Growing up in the mid-west gives you time to run and play outside for most of the year. As a child, I lived to be outside and active. That love of the outdoors and activity has brought me to the sport of triathlon in the wonderful state of Texas. I still have most of the year to be out in the fresh air, but have to stay in now for the heat, and not the cold as I did in Iowa. Exercise helps me maintain the energy level I need to be an enthusiastic teacher. Teaching also gives me the opportunity to have a little extra training time between extra workshops in the summer. Training does get difficult as the school year winds down and when the year starts up again in August. A fatigued triathlete/teacher and young children do not go hand in hand. I love my role as a teacher shaping the curious mind of tomorrow and triathlete, encouraging them to reach for their goals whatever they might be.
That is the question often asked by most when first hearing about triathlons. In 2000, I was one of “those” people who knew very little about this wild and crazy addiction. While life guarding as a summer job, I was interested in the activities of an 18 year old co-worker’s. Each day she would bike into work - after running several miles. I asked about her “obsession,” knowing that she was also a wonderful swimmer. Thus began my first lesson in triathlon.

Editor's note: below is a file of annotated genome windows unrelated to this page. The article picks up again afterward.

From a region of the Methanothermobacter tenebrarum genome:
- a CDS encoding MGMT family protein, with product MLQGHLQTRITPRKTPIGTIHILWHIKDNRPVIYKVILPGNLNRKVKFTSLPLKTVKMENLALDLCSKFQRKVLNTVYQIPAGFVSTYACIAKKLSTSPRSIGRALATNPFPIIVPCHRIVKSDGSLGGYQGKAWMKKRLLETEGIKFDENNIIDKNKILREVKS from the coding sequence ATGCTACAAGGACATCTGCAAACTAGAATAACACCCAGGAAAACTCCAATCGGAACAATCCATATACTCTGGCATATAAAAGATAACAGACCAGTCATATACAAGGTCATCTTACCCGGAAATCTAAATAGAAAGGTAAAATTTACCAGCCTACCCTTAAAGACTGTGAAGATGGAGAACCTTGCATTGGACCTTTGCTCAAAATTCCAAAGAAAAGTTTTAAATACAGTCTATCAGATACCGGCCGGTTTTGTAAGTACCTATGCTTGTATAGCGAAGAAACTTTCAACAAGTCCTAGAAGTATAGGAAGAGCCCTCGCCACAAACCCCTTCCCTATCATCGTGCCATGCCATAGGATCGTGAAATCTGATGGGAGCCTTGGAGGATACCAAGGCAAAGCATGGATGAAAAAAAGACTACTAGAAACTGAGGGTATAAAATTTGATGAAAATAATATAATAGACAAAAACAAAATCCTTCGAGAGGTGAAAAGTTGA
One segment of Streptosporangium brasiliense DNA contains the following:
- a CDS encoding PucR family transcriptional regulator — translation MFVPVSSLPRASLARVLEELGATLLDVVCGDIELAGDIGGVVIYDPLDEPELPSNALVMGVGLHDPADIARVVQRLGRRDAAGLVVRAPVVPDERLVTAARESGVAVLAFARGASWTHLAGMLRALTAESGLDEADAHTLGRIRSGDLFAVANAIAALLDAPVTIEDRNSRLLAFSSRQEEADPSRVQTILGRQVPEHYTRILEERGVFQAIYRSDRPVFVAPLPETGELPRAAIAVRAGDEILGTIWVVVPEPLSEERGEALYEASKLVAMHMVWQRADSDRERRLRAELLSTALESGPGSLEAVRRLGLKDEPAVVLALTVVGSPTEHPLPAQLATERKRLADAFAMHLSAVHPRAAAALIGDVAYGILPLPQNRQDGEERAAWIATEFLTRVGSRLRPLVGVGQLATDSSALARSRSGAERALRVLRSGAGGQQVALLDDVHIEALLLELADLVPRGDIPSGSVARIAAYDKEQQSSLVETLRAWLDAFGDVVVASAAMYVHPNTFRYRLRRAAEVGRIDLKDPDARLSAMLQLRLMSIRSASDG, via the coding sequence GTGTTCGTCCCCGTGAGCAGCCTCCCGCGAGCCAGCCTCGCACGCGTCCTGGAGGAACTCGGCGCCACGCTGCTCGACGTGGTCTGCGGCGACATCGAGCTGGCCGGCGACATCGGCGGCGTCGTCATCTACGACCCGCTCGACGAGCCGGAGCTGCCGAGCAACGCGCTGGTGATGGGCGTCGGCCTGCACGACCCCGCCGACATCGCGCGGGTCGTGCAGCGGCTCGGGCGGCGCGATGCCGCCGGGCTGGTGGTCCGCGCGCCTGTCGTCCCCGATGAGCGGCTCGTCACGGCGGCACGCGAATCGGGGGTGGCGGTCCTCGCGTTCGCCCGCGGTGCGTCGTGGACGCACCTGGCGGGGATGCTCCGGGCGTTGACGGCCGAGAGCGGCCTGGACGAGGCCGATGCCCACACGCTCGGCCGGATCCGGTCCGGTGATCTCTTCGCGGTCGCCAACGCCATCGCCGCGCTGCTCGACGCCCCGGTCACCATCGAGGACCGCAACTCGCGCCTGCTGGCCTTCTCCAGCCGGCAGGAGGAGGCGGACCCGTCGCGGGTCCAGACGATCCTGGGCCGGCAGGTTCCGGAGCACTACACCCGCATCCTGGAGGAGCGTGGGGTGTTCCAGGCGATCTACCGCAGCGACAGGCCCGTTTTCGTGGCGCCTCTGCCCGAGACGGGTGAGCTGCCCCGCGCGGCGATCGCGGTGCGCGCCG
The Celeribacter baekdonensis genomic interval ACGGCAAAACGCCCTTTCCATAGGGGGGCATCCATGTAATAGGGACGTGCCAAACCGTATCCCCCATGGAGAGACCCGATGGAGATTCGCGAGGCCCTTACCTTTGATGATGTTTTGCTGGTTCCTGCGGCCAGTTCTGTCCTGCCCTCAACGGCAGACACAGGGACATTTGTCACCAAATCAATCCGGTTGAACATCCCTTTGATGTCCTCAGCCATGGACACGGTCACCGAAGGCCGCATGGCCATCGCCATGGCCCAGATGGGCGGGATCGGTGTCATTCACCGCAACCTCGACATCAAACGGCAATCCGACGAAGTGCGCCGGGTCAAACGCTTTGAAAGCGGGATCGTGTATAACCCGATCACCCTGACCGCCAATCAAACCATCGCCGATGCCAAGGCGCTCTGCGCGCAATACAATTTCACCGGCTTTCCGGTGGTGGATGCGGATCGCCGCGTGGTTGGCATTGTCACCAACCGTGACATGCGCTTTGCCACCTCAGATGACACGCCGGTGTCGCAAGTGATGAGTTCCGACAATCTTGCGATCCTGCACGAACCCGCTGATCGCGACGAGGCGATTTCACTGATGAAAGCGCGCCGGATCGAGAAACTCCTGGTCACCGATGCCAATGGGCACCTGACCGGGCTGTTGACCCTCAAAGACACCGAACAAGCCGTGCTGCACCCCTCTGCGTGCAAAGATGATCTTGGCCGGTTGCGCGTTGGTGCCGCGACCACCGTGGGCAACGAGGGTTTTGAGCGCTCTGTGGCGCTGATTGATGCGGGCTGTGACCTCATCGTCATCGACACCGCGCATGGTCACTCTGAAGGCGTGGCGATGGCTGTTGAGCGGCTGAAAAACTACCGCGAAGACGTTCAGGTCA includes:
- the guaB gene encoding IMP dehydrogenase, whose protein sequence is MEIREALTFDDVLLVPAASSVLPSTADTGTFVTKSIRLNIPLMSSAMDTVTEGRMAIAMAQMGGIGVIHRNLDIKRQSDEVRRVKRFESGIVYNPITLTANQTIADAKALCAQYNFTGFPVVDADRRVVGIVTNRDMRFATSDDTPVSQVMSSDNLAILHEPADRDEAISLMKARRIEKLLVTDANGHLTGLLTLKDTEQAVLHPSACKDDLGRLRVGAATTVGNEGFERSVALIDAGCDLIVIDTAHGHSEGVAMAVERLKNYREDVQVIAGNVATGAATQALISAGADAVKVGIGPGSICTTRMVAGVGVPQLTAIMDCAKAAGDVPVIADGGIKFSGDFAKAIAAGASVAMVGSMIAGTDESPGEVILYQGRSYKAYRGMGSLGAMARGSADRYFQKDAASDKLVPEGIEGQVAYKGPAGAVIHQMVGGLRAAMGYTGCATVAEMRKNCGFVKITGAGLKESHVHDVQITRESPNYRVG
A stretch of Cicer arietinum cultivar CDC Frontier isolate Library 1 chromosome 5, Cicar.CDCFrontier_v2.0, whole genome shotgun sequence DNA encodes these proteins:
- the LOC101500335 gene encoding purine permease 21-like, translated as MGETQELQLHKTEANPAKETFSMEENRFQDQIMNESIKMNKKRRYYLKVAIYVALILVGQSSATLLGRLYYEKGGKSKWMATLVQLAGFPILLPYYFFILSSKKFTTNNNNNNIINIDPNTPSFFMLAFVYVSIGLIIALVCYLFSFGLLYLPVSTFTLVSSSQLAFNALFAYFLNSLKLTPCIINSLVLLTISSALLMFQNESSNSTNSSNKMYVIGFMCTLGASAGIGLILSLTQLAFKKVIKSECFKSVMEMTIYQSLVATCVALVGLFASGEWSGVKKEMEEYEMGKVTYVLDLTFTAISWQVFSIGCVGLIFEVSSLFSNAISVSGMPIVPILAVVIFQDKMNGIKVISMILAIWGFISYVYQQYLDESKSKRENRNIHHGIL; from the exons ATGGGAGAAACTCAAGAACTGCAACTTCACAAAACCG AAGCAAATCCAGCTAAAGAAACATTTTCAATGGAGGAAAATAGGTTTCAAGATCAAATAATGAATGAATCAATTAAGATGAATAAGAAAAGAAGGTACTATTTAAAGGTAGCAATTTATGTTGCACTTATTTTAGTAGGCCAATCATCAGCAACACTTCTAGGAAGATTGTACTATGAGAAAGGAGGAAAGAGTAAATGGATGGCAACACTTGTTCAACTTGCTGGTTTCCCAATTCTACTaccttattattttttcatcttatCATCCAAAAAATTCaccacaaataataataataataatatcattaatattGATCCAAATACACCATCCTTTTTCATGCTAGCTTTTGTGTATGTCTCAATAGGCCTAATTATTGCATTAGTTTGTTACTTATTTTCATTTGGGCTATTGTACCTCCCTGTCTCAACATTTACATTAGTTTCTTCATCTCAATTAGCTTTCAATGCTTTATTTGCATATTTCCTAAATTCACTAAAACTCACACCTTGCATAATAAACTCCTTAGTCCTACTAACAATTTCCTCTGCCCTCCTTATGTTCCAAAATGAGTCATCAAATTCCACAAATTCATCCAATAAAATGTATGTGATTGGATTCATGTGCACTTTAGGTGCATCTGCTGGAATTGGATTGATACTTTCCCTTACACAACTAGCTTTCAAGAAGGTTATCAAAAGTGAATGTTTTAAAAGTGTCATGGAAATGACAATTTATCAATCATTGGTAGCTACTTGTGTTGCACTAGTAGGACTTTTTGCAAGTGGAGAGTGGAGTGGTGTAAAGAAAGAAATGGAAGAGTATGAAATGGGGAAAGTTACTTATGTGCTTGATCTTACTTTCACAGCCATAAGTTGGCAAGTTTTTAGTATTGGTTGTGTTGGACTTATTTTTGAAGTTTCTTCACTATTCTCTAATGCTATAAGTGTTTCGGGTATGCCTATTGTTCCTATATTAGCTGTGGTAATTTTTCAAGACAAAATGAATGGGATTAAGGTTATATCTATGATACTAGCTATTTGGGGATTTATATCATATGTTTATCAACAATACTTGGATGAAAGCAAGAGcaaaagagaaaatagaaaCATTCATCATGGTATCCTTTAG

Growing up, I was the girl who “played well” with the boys. I never could quite get the hang of the hand-eye coordination thing when I was younger. I took up running after being a complete failure at playing basketball (and way too short). My running career took me to district competitions and state track meets from my freshman year to my senior years in high school. In college, I overcame my hand eye coordination difficulties to play rugby. I really could catch a ball if I kept my eyes open while the ball was coming at my face! I never really stopped running, but thought my competitive days were over.
My swimming-biking-running coworker invited me to watch her race in Boerne, Texas at the Y100 Boerne Triathlon. I was told this race was different than traditional triathlons since the run was second instead of last. The order didn’t matter much then. Heck, I was still trying to figure out how to do all three sports one after the other. When the race was done I thought, “I can do that. I know I can do that.”
And, as the old cliché goes, “the rest is history.”